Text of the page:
What a performance from Seymour. Given a free ride into the House, made leader of a rump party, no one expected much of him. He has proved them all wrong, and become a strong positive MP. He’s been everywhere and is a hard worker – a real surprise. If anyone can make ACT relevant again, it’s Seymour – he’s the man.

This doesn’t surprise me.

Seymour showed potential when I heard him speak at the Act Southern Conference in the middle of last year. I also spoke to him in person and initial impressions were positive.

He then did the hard yards and won Epsom to get a seat back for ACT in Parliament.

He then had to deal with establishing his electorate presence in Epsom, re-establish an ACT Party presence in Parliament, work with the Government and make a mark for himself.

He seems to have managed all of this admirably.

And he is young and hard working enough to do more, possibly far more.

ACT’s big challenge is to find some candidates to build on Seymour’s success.

More from Trans-Tasman:

2015 Politician Of The Year – David Seymour While not exactly a political novice – he has form in student politics, and stood unsuccessfully twice in Auckland seats before getting elected, as well as being an adviser to then ACT leader John Banks, 32 year old David Seymour is in his first term in Parliament, he is a novice as a party leader, and coalition member. The surprise is how well he has performed, and the degree to which he seems to have made ACT a potential vote winner again. Sure he made the odd “coq” up, but no more than many of his colleagues.

He has handled his work with dedication, he is “everywhere” and he is a genuine talent. ACT’s charter school policies could turn out to be one of the successes of the coalition in policy terms and his move to ensure bars could open during the Rugby World Cup showed how in touch he is with public thinking.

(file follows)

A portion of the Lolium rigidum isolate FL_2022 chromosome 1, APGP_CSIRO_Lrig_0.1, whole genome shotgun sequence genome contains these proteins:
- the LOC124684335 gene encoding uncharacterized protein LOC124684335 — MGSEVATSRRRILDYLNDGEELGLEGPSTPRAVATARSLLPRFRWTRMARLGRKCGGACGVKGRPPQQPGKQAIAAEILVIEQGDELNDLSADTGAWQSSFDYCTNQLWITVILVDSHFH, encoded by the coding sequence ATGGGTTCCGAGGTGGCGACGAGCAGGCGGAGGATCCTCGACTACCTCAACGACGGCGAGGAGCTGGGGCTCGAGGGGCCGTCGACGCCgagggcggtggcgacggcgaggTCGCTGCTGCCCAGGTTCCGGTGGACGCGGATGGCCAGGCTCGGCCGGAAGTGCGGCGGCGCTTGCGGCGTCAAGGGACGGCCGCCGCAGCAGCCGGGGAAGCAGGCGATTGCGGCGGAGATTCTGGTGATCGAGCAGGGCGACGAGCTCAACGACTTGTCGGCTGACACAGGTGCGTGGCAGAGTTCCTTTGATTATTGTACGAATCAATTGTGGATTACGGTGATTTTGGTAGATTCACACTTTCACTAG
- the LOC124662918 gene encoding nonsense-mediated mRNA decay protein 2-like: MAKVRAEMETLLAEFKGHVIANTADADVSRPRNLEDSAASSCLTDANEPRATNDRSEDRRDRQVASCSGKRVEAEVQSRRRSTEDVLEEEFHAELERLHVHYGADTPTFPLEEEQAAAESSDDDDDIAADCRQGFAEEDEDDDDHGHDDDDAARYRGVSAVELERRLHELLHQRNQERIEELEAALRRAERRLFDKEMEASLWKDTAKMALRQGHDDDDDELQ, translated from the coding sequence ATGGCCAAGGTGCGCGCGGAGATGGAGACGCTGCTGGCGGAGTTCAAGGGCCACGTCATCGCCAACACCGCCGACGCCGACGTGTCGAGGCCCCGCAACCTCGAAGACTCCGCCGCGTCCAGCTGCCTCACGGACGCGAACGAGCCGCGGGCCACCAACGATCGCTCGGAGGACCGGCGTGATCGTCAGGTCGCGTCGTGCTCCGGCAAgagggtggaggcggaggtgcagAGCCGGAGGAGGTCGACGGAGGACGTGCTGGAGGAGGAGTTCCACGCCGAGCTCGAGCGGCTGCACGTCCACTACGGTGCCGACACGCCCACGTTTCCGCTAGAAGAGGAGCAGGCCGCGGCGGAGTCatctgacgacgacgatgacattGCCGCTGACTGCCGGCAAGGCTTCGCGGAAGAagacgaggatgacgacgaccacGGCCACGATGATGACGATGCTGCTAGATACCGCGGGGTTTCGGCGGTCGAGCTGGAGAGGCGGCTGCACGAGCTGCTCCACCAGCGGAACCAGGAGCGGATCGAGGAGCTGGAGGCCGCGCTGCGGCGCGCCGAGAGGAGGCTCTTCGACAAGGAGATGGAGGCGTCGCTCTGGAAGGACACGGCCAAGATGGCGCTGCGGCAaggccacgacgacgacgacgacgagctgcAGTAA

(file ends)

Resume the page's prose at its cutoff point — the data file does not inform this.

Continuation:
He gets the nod as politician of the year because he is at the vanguard of a new wave of politicians – starting with a back to basics approach both in electorate and Parliamentary work.

He’s doing what a minor party should do under MMP – giving support, but making the Govt’s life difficult as well, and he is also doing it tactically. He has proven he can master the Parliamentary bun fight, now he needs to show he can make his party relevant.


Assisted Dying Bill added to Members’ ballot

David Seymour has added his Assisted Dying Bill to the Members’ lottery. It will only go to Parliament if it gets drawn. There are usually three Bills drawn from 60-70 every month or few.

A poll run for this shows 66% somewhat or strongly support euthanasia and 20% somewhat or strongly oppose.

This is a difficult issue to deal with. Political parties and MPs have tried to avoid issues like this. Labour’s Maryanne Street had a similar Members’ Bill in the pool last term but Andrew Little chose to avoid it when he became leader so it wasn’t taken up this term. That’s why Seymour stepped in.

Today’s announcement:

Seymour lodges assisted dying Bill

David Seymour, MP for Epsom, has lodged a Bill on assisted dying in Parliament’s Members’ ballot today.